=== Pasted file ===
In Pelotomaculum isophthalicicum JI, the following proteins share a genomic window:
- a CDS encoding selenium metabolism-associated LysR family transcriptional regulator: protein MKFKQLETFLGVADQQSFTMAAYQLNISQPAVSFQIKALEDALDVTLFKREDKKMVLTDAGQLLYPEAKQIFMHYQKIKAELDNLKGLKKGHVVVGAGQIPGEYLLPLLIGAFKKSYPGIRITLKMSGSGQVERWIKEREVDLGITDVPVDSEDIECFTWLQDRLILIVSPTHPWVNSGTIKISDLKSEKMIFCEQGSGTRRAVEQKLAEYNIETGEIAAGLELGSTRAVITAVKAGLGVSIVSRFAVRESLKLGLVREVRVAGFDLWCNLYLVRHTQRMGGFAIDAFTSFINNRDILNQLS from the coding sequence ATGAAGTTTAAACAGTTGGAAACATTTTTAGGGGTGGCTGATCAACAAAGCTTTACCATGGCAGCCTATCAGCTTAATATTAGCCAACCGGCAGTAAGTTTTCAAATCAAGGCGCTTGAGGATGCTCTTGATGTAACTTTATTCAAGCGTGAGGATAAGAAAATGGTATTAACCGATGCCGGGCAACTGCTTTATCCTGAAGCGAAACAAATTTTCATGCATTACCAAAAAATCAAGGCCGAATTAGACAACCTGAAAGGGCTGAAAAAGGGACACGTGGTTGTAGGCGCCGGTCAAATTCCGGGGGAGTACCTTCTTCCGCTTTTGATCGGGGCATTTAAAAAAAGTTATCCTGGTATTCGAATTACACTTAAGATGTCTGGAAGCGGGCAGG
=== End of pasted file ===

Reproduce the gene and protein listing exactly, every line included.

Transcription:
In Pelotomaculum isophthalicicum JI, the following proteins share a genomic window:
- a CDS encoding selenium metabolism-associated LysR family transcriptional regulator: protein MKFKQLETFLGVADQQSFTMAAYQLNISQPAVSFQIKALEDALDVTLFKREDKKMVLTDAGQLLYPEAKQIFMHYQKIKAELDNLKGLKKGHVVVGAGQIPGEYLLPLLIGAFKKSYPGIRITLKMSGSGQVERWIKEREVDLGITDVPVDSEDIECFTWLQDRLILIVSPTHPWVNSGTIKISDLKSEKMIFCEQGSGTRRAVEQKLAEYNIETGEIAAGLELGSTRAVITAVKAGLGVSIVSRFAVRESLKLGLVREVRVAGFDLWCNLYLVRHTQRMGGFAIDAFTSFINNRDILNQLS from the coding sequence ATGAAGTTTAAACAGTTGGAAACATTTTTAGGGGTGGCTGATCAACAAAGCTTTACCATGGCAGCCTATCAGCTTAATATTAGCCAACCGGCAGTAAGTTTTCAAATCAAGGCGCTTGAGGATGCTCTTGATGTAACTTTATTCAAGCGTGAGGATAAGAAAATGGTATTAACCGATGCCGGGCAACTGCTTTATCCTGAAGCGAAACAAATTTTCATGCATTACCAAAAAATCAAGGCCGAATTAGACAACCTGAAAGGGCTGAAAAAGGGACACGTGGTTGTAGGCGCCGGTCAAATTCCGGGGGAGTACCTTCTTCCGCTTTTGATCGGGGCATTTAAAAAAAGTTATCCTGGTATTCGAATTACACTTAAGATGTCTGGAAGCGGGCAGG